- Is School Choice a Scam? Texas Senator Taylor, who sits on the Texas Commission on Next Generation of Assessment of Accountability called for the State of Texas to align its student accountability standards with that of the Federal Every Student Succeeds Act (ESSA). The ESSA steers away from academics to implementing, testing and data mining your children on Social Emotional Learning (SEL).
This document from Texas Policy Foundation on The Achilles Heel of Texas: Improving College Eligibility Rates Through K-12 Education Savings Accounts by Dr. Matthew Ladner states:
Since 2011 however, school choice innovators have developed account-based choice programs— known as Education Savings Accounts—which allow parents to manage a state-funded account to choose between single or multiple providers…[In Arizona] Parents access these funds through the use of a debit card, and the statute specifies the allowable use of the accounts. (Page 11)
Further: The Arizona program is overseen by the Arizona treasurer’s office and the Arizona Department of Education…In cases of suspected fraud, the Department of Education is empowered to refer cases to the Arizona attorney general’s office for investigation and possible prosecution (page 12)
You must comply with the terms in order to receive the money. It’s the top of the slippery slope.
The Threat to Religious Freedom
Our Constitution guarantees it. Our citizens seek to protect it. But will we give it away for the promise of education dollars on a debit card?
“Nothing will more quickly destroy independent Christian schools than state aid: their freedom and independence will soon be compromised, and before long their faith.” ~George Bernard Shaw, Fabian Socialist
This, from the mouth of a socialist. Remember, socialism is based on the “fairness” and “equality.” So is school choice.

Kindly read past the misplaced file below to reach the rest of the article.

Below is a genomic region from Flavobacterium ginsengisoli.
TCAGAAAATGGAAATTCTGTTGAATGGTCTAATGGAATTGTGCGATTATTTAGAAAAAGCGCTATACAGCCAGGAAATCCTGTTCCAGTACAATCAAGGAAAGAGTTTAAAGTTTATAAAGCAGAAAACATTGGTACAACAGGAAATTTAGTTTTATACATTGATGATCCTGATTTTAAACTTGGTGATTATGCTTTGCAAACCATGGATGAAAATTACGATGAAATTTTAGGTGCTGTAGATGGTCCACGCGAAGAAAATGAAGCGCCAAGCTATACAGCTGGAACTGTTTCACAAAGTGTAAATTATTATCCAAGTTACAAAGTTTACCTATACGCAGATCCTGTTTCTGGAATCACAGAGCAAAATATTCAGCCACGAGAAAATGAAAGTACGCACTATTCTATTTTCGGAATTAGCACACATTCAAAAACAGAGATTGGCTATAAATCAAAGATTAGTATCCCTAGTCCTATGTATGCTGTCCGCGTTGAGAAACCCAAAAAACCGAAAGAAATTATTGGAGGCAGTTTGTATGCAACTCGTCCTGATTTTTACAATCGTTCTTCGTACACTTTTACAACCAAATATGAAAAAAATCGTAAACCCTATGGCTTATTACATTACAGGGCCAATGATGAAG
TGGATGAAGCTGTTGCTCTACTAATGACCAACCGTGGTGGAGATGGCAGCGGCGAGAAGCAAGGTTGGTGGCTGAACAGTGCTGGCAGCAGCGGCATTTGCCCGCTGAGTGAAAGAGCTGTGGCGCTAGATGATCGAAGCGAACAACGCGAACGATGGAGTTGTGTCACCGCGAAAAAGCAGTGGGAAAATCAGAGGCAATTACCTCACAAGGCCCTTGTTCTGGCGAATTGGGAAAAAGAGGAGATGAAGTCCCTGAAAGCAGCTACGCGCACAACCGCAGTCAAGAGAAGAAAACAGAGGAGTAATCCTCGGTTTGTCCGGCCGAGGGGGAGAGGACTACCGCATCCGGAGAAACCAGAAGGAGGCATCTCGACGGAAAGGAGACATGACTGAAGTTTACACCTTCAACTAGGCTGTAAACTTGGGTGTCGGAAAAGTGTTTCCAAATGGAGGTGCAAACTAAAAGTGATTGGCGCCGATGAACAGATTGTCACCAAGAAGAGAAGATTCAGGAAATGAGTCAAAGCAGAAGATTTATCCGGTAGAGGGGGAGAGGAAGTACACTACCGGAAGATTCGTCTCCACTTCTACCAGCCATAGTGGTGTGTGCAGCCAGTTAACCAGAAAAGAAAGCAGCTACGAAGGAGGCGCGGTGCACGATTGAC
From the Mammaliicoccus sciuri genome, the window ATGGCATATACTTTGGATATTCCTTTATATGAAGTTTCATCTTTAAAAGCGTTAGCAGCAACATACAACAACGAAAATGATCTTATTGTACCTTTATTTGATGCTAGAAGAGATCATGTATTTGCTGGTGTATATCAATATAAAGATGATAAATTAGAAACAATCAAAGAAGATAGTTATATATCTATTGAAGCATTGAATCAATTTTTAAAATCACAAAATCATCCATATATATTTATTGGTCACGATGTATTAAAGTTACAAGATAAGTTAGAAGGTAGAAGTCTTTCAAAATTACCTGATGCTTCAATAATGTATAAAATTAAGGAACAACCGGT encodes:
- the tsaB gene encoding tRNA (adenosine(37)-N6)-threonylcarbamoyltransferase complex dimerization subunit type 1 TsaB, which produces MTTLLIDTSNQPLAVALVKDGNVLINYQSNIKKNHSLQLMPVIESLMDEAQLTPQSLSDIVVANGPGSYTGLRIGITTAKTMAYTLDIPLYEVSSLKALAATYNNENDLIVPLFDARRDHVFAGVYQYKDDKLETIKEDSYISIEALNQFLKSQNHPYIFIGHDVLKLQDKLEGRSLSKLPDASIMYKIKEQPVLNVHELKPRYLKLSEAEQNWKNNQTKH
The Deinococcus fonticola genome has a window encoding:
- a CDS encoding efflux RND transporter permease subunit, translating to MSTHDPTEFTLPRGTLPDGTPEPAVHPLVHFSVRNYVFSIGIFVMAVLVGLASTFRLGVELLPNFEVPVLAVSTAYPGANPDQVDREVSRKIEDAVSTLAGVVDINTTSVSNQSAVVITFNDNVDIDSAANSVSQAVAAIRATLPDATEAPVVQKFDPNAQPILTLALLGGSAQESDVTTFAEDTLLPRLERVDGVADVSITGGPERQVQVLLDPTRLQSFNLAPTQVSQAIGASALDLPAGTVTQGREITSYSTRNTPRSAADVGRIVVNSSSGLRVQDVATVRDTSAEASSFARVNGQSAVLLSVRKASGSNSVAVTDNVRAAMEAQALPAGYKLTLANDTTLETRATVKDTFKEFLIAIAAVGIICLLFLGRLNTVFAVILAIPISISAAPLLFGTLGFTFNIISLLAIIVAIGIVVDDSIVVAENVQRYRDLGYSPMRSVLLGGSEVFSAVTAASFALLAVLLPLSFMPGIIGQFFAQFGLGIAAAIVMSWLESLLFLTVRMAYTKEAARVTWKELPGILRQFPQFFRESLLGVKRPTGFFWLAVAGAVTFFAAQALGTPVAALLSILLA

Parents, be careful what you wish for.
But Homeschool Organizations Support School Choice!
Texas Homeschool Coalition issued a statement on their Facebook page in support of this kind of policy. You can read more at this link: Does Texas Homeschool Coalition Represent YOU? and also Why Homeschool Parents Must be Their Own Guardians of Freedom.
Not only is this a key issue for Texas Homeschool Coalition, they do not delight in debate of any kind. For the past several years, THSC has deleted comments questioning the wisdom of this policy, and deleting those people from their Facebook page.
The THSC Political Action Committee is very active, and “school choice” legislation is their litmus test for candidates they support. Despite every other stance a candidate may take on political issues, THSC will not endorse a candidate who does not support school choice, vouchers, or “equal access” legislation like the Tim Tebow laws.
Other states do not support government-funded home education, such as Oklahoma, Indiana, and Nevada. They are wise.
What You Can Do
1. Read past bills to understand the language being introduced:
2. Contact your State Representative and Senator. Find your elected officials HERE. Call, visit their office, send an email, tag them on Twitter. Do all of the above. Get to be their new best friends!
3. Contact your State Republican Executive Committee member. Repeat as above. Find them HERE.
The Republican Party of Texas platform – Plank 147 – states:
We believe that all children should have access to quality education. We support the right to choose public, private, charter, or home education. We support the distribution of educational funds in a manner that they follow the student to any school, whether public, private, charter, or home school through means of tax exemptions and/or credits.
4. Organizing locally is THE only thing that will be able to make things better. Network with other homeschoolers in your local area and connect with the rest of us across the state. Share this page. Email and call your friends. When the Legislature is in session (starting in January), consider a trip to Austin for hearings on new bills; bring a carload. Fill the hearings with supportive bodies, submit a written statement, or even come to testify before a committee.
- Become familiar with the language in Federal HR 4862 (text here).
- Read up on the 529 Education Savings Accounts that Ted Cruz introduced (again).
- Contact your U.S. Representative and U.S. Senator and explain the loss of freedom that homeschoolers face with “choice” legislation. Find them here.
Beware of anyone touting fake “choice.”
Check out my interview in the Texas Tribune.
Listen to my interview with Bill Lockwood on American Liberty.
Listen to my interview on West Texas Drive.